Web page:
"Goin' Down to Anglotown":

Bill has a short story in the anthology The Dragon and the Stars, a collection of original short fiction "melding the rich cultural heritage of China with the imaginative realms of fantasy and science fiction."

The Dragon and the Stars, edited by Derwin Mak and Eric Choi, won the Aurora Award, given

by the Canadian SF and Fantasy Association,

in 2011 for Best English Related Work. 

"Goin' Down to Anglotown" satirizes stories from the old pulp magazine era to recent years, and from old movies and TV shows, that present Chinatowns as exotic, mysterious places with hidden passages; hostile, violent men; and beautiful but treacherous women—in a role reversal. The story takes place in an alternate world where the West Coast of the United States has an Asian-descended majority population. Three recent college grads decide to have dinner in Anglotown, one of the exotic communities in Los Angeles.

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An excerpt from "Goin' Down to Anglotown":

Some of the tourist-based businesses in Anglotown had the pointed windows, steep gables, and gingerbread of Victorian homes. The shapes created other-worldly shadows, hinting at ghosts from when California was mostly Anglo and Hispanic. Other buildings reflected Colonial Revival, meaning a rectangular shape, two or three stories, symmetrical façades, brick or wood siding, pillars, and windows with shutters. Yet none of it seemed quite right; the shutters were just for show, nailed against the front walls, and many structures had been added awkwardly. Signs, written in archaic lettering, swung in the breeze from horizontal posts out front that evoked New England or Britain itself. None of it seemed to belong in Los Angeles, yet it all belonged in Anglotown.    

     “Smells good,” said Andy. “Is that meatloaf cooking?”

     “I smell pot roast.” Garth, who knew about all kinds of food, raised his head and breathed in. “Hey, does this hakujin restaurant you like have cheap prime rib?”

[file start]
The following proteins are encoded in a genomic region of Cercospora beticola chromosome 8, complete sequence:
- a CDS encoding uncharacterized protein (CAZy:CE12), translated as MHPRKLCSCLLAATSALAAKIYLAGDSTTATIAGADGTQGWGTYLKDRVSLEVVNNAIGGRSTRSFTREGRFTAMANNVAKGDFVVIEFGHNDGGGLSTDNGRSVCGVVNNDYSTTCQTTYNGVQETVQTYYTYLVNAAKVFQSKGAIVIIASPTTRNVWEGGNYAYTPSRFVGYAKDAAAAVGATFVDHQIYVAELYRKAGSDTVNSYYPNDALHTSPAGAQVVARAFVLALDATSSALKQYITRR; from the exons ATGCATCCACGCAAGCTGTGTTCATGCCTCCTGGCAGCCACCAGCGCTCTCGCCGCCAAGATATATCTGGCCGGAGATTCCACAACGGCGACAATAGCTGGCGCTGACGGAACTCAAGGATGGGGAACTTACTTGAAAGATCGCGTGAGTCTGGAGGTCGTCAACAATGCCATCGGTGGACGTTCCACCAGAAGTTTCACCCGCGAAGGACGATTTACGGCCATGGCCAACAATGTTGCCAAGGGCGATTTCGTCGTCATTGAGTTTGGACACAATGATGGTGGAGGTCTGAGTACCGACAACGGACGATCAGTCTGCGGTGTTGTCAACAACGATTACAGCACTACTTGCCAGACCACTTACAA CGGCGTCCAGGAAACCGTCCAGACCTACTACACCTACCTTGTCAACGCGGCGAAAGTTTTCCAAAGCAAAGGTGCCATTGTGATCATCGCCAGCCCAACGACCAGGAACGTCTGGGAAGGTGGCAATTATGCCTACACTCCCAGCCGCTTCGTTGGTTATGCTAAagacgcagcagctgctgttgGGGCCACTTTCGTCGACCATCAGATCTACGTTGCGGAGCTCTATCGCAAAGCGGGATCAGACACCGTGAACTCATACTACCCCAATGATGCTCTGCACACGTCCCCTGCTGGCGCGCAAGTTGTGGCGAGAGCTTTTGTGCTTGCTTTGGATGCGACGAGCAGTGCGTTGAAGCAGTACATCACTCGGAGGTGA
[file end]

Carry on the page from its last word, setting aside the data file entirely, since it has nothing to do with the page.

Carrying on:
Ken ignored him, eyeing a narrow storefront jammed between a big seafood restaurant with a Cape Cod front and a bank with a Victorian-era façade. “Chillicothe Katfish Kitchen” was painted on the door above “Genuine Missouri-Style Cuisine.”

     An Asian couple in their twenties stepped out.

     Ken caught the guy’s eye. “You know an Anglo named Smith?”

     “Ha! You know one who's not?” The guy laughed way too loud.

     With a sigh, Ken held the door for Andy and Garth so he could see for himself.

     The restaurant was dark inside.

     “Hi, welcome to the Chillicothe Katfish Kitchen.” Cindy Smith, according to her name tag, gave them a glittering smile and picked up some laminated menus.

     “Hi.” Ken grinned, glad to see her again. “Three of us.”

     “This way, please.” She didn’t seem to recognize him.
     Andy stifled a laugh and nudged Ken in the ribs.

     Cindy, who was about their age, was a pretty blonde with hair that might have been bleached or, considering her pale skin, might have been natural. She wore a retro 1950s outfit. It included a light blue stretch-fabric halter top without a bra, cut low to show off lots of cleavage and cropped to reveal her toned stomach; very tight, high-waisted white short-shorts; and white socks with red sneakers. Her hair was tied up in a swaying pony tail with a large, red bow.

     Single candles burned in glass bulbs on each pink Formica table. The flickering candlelight threw myriad shadows. Ken wondered again if the building had secret rooms or hidden tunnels.

     She turned at a red vinyl booth. “Will this be okay?”

     “Sure,” said Ken, sitting down.

     “Everything you got’s okay with me,” said Andy, grinning stupidly.

     “Shut up and sit down,” Garth muttered.

     Cindy laughed, her smile a little too bright. “What would you like to drink?”

     “Grain Belt Golden draft, all around,” said Ken.

     “You know your Anglo beer.” She gave him an even brighter smile and walked away, her ponytail and rear end swaying.

     Garth pushed against Andy. “Shove over, damn it. I need more space. What the hell’s Grain Belt Golden?”

     “A Midwestern lager,” said Ken. “You can only get it in Anglotown. But Anglotown’s turning into Euro Fusion, anyway. Little Eire’s got Scottish bars. Frogtown keeps fighting to keep out the Little Deutschland shops. All the bok gwai los are adjacent now. In fact, Grain Belt Golden’s more German than Anglo, but what the hell.”

      “Yeah, what the hell, Anglo-Saxons started out in Germany.” Garth glared at him. “But if it’s lousy, I’m blaming you.”

(End of excerpt)

 

Copyright 2020 by William F. Wu. All rights reserved.